Have you ever studied abroad? Where?

Comments

  1. I studied in Valladolid, Spain for the same reason you did – avoiding the hassle of credits! I had wanted to study in Granada, so decided to move back to Spain when graduating. Still here and still loving the challenges that being away from home brings, even if Spain is home now.

  2. I think studying abroad is the most valuable education experience you can have! I studied in Granada for a month when I was in high school, which set me on this path where I’m now spending my third year in Spain. I learned way more in my year studying in Madrid than I did in the rest of college. When I talk to undergrads, I can’t stress enough how important it is to travel as much as possible.

  3. Great post. Studying in Sevilla changed my life and opened me up to the world. I’ve taken student groups back to Spain twice, hiked the Camino this past summer and I’m already planning on a solo trip back in March. I have made a point of sharing with my students how rewarding travel is. It is such a special thing to be able to see Spain again and again through fresh eyes.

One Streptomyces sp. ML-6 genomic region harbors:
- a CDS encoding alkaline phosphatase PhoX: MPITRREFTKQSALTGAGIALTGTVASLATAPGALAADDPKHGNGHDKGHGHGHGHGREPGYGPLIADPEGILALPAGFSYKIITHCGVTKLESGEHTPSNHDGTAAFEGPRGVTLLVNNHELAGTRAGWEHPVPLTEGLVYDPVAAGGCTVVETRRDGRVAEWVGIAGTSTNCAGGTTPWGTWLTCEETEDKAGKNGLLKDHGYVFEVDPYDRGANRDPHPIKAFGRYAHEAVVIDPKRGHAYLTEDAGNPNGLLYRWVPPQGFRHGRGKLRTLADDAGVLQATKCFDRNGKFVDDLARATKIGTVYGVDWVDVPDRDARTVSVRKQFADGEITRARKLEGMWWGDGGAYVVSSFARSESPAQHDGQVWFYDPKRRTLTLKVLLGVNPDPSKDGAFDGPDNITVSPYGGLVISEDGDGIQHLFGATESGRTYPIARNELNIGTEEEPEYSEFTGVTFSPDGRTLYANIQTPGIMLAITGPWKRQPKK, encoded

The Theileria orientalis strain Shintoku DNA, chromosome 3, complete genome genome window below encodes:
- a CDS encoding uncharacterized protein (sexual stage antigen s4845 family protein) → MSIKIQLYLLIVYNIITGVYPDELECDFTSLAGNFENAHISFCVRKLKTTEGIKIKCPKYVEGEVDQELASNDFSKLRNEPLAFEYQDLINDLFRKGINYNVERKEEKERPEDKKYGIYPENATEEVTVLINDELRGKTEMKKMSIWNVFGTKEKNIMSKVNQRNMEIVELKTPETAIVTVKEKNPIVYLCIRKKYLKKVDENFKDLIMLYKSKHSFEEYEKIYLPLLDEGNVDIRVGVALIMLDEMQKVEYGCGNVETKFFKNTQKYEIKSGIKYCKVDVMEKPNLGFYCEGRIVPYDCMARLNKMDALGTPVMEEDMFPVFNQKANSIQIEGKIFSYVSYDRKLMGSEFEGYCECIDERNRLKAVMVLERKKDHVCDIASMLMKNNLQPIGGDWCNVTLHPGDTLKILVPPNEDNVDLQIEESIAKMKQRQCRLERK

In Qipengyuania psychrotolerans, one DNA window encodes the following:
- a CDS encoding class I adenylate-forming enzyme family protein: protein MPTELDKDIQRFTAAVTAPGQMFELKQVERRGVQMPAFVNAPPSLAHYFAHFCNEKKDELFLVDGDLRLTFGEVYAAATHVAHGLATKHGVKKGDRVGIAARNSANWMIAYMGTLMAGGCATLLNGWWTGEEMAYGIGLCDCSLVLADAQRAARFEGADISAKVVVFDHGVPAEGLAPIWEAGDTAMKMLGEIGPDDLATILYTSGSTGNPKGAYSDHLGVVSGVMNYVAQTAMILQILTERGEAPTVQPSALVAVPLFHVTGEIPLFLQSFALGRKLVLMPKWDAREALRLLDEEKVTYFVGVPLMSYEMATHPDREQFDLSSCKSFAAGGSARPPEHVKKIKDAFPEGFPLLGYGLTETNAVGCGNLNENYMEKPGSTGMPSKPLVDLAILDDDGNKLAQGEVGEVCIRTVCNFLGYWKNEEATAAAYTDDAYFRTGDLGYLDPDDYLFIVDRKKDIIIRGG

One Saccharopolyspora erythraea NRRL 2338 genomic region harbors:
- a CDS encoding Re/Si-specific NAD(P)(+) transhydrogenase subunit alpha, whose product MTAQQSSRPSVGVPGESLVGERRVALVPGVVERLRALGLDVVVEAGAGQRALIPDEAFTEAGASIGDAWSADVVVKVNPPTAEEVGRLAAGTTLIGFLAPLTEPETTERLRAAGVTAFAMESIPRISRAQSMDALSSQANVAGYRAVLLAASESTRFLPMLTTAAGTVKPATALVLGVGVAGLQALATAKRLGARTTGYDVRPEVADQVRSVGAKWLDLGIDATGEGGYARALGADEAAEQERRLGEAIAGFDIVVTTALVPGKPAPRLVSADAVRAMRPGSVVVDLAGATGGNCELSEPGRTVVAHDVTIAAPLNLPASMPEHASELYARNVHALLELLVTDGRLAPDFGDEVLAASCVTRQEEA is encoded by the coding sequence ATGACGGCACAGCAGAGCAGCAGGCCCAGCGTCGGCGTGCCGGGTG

4. I plan on going back to university soon to get my degree (did 3 years and dropped out, which at the time was the right decision) and I would love to do this, I’m just not sure if I’d want to go for a Spanish-speaking country because I’d already be fluent in the language before going there or being a little bit more adventurous and going to a country where I don’t speak the language in order to learn a new language in addition to everything else I’d be doing.

    Cheers,
    Andrew

  5. I really liked and appreciated this post. I’m moving to Spain in a few weeks to get my Masters after living in the same city in the U.S. my entire life. I’m nervous & excited all at once. I appreciate the insight of your experiences.

Leave a Reply

Your email address will not be published. Required fields are marked *